By Suman Tarafdar
June 6, 2010
To look at Leela Naidu's legacy as one limited to cinema would be doing a disservice to a compelling life. But as this reclusive diva slowly faded from public life in the last decade before her death in 2009, there increasingly remained fewer who had been part of her life.
Instead, the accent is on the anecdotes being funny, human, memorable. The narration is intelligent, fast-paced and engrossing. Most times, you will end up laughing along as you read the way Moraes was suspected of having murdered someone in Chelsea or when Salman Rushdie did not end up meeting her despite having dinner at her house! That is how Leela Naidu prefers to be remembered, and while this is a quantum jump to the volume of knowledge about this elegant diva, there are times when you wish you know more about the persona when the public glare was off her. Pinto writes, "There's a Leela-shaped hole in my life." True for India as well.
Not many Indians can claim to have Dilip Kumar, Salvador Dali, Ingrid Bergman, Jean Renoir, JRD Tata, Ramnath Goenka, Raj Kapoor, Hrishikesh Mukherjee, Peter Ustinov, Sarojini Naidu, Louis Malle, Mother Teresa, Ismail Merchant, Eugene Ionesco, Indira Gandhi, J Krishnamurti as well as Mahatma Gandhi as part of their lives. The legendary Balasaraswati once borrowed her petticoat tape. Roberto Rossellini referred her to a doctor in Paris (she was still in Bombay). Jean Renior coached her acting. She had princess Niloufer of Hyderabad as her 'fairy queen'. Cartier himself picked up her scattered pearls at her Paris hotel. Dali used her as a model to sketch a Madonna. She turned down Raj Kapoor, who wanted to launch her and sign her for four films, to go to Oxford. Alfred Hitchcock preferred a steam engine to her. David Lean considered her for Dr Zhivago. Non-speaking parts in the book include Francois Truffaut, Benito Mussolini, Imelda Marcos, Alberto Sardi and Marie Curie. Leela Naidu was never one to follow the beaten track.
As her just released autobiography, Leela: A Patchwork Life, written in conjunction with Jerry Pinto over the better part of the last decade, reveals, hers was life extraordinaire. She was of Indian-French parentage and spent her childhood in Bombay, Paris and Geneva. She was briefly married at 17 to Tilak Raj, the eldest son of MS Oberoi. She became a mother of twins even before she was 20, but lost them after a custody battle. She was later married to childhood friend and then India's leading poet, Dom Moraes, for more than two decades before the marriage ended.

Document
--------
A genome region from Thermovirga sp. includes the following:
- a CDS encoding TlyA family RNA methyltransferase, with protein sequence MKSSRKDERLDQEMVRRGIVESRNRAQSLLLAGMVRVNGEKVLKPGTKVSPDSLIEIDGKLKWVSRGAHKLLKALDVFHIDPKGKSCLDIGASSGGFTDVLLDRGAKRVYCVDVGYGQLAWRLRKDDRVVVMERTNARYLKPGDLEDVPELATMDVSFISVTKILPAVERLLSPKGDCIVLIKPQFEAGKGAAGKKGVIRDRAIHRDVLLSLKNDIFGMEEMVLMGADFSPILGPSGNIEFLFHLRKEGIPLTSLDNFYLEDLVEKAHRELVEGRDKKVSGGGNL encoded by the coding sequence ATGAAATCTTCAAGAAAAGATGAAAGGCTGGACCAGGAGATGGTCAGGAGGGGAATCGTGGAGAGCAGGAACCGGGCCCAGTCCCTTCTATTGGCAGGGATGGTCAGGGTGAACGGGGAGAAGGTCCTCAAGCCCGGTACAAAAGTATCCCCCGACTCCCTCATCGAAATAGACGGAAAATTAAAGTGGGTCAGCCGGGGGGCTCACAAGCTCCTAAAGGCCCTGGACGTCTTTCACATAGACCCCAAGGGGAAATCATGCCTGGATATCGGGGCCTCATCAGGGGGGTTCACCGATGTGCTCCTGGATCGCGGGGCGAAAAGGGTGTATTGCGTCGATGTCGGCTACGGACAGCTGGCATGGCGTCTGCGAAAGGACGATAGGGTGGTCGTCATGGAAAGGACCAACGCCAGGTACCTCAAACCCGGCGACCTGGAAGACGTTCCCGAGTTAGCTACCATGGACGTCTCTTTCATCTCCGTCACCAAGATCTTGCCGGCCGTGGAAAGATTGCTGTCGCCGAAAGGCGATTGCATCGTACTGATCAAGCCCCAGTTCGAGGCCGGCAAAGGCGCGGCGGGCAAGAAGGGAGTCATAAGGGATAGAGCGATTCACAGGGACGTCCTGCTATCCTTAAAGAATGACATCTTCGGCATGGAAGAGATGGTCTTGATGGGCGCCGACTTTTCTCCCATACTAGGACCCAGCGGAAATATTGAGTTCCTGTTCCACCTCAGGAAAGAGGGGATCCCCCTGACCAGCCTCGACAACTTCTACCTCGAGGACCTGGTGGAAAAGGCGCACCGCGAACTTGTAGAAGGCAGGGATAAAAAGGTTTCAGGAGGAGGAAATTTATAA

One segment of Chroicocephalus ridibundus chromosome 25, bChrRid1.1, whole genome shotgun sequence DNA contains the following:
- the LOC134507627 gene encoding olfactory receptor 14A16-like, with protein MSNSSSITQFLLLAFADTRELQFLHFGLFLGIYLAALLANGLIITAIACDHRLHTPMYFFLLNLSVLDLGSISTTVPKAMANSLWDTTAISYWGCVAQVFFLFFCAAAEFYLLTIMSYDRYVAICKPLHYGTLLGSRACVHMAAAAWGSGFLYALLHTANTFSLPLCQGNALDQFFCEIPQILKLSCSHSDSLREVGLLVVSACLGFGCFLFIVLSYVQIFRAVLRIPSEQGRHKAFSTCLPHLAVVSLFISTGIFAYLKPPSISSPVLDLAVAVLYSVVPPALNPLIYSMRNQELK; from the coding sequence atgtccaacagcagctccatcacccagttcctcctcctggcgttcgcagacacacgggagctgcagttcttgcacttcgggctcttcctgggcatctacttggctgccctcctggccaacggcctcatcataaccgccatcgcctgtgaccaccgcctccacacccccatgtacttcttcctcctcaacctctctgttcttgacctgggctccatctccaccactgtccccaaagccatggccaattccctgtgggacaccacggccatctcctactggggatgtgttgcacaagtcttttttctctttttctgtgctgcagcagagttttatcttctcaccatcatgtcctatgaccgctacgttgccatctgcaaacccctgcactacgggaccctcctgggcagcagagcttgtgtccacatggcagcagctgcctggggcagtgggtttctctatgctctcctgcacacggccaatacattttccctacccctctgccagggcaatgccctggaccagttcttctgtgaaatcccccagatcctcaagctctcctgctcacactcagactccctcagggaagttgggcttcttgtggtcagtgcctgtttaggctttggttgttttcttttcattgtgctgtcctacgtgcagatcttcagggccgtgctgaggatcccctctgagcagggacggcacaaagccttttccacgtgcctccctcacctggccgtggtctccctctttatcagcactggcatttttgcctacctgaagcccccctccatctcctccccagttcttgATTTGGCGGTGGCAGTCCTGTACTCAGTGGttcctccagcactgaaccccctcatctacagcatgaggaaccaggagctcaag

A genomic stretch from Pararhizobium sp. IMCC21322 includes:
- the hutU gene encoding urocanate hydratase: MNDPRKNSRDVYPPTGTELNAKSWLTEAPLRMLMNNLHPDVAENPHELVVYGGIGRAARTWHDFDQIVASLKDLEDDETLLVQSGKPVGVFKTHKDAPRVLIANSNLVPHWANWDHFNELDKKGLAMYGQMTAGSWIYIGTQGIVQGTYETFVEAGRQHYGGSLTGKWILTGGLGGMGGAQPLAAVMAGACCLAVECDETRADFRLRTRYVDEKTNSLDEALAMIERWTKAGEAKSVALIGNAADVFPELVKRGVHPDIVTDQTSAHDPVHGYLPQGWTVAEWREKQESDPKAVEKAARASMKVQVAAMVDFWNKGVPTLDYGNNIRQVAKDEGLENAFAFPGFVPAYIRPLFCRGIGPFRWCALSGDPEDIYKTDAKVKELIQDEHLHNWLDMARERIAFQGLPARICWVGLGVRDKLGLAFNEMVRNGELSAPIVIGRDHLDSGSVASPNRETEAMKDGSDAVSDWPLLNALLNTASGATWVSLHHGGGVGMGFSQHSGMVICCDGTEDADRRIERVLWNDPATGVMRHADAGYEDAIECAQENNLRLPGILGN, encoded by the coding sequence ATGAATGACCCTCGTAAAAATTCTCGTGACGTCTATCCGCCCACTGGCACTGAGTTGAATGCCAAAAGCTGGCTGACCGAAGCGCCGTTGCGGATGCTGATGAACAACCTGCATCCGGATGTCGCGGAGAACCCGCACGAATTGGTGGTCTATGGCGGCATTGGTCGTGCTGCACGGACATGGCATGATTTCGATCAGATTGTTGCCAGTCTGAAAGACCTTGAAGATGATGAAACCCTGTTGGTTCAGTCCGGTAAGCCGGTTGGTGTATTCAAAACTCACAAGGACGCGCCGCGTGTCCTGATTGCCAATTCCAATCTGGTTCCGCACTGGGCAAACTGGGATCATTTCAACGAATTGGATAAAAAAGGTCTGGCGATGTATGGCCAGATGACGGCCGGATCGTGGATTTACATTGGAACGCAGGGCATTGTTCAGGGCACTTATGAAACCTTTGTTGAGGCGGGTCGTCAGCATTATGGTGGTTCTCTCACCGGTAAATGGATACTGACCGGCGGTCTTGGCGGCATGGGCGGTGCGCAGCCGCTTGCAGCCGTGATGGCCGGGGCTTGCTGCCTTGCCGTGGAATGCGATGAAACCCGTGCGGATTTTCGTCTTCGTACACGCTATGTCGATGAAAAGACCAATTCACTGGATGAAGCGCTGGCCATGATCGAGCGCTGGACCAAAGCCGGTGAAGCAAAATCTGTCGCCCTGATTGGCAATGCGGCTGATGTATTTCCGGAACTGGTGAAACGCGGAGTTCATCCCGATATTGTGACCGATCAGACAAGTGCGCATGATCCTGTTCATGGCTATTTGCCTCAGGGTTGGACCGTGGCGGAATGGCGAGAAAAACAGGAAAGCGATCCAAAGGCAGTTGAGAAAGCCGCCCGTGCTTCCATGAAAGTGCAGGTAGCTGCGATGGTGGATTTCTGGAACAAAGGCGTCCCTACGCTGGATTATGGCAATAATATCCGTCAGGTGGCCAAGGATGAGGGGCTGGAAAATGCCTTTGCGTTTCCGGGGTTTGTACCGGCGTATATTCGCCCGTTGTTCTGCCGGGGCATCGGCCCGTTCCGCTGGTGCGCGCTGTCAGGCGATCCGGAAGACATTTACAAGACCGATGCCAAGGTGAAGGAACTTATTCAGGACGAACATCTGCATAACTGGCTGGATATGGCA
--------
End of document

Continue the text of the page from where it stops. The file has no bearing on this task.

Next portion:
She led life in the fast lane. Most would have been happy with just a few of her many accolades. Her parents allowed her to choose her religion, and at 7, she chose Sufism. Her participation in Indian cinema was largely at her terms from refusing to wear black satin pantsuit for a villager's role to her refusal to take payment in anything but cheques, hers was perhaps the most untrodden of paths in Indian filmdom. Star photographer Bert Stein thought she had no bad angles.
Subjects she chose to film were, to say the least, unusual. The first film she produced was on children with special needs, which was Kumar Shahani's first film too. She made a film on toilet training for 'Uncle Jeh' as he was finding it difficult to get people to clean airplanes defiled by squatting Punjabi migrants to UK fresh from the farms. She wanted to make a film on the horrendous situation on the miners in Asansol coalmines and the Naxalites. She made films for Hong Kong television that saw her being put on the 'black list', for disturbing the status quo. Her translations were of cream of global voices Ionesco, George Walter, G nter Grass. Her voice against racism was personal and lifelong.
Leela is an unusual biography, actually being largely a series of delightful anecdotes, not always chronological. There are massive gaps the reader has no idea why her marriages broke up, the pain that she endured at various points in her life. The stories of her parents, her spouses, and her children are incomplete here. We do not know when her birthday was, or what she thought of her life in different cities, settings. The litany of names and sheer exotica red elephants, abuses at Kinshasa, a brash Arundhati Roy who cared more for the state of stuffed animals in a fire than humans, a lamp made of human flesh from Nazi concentration camps at a classmate's house, the King of Spain eating only trout cheeks would pall were it not for the amazing tales around them.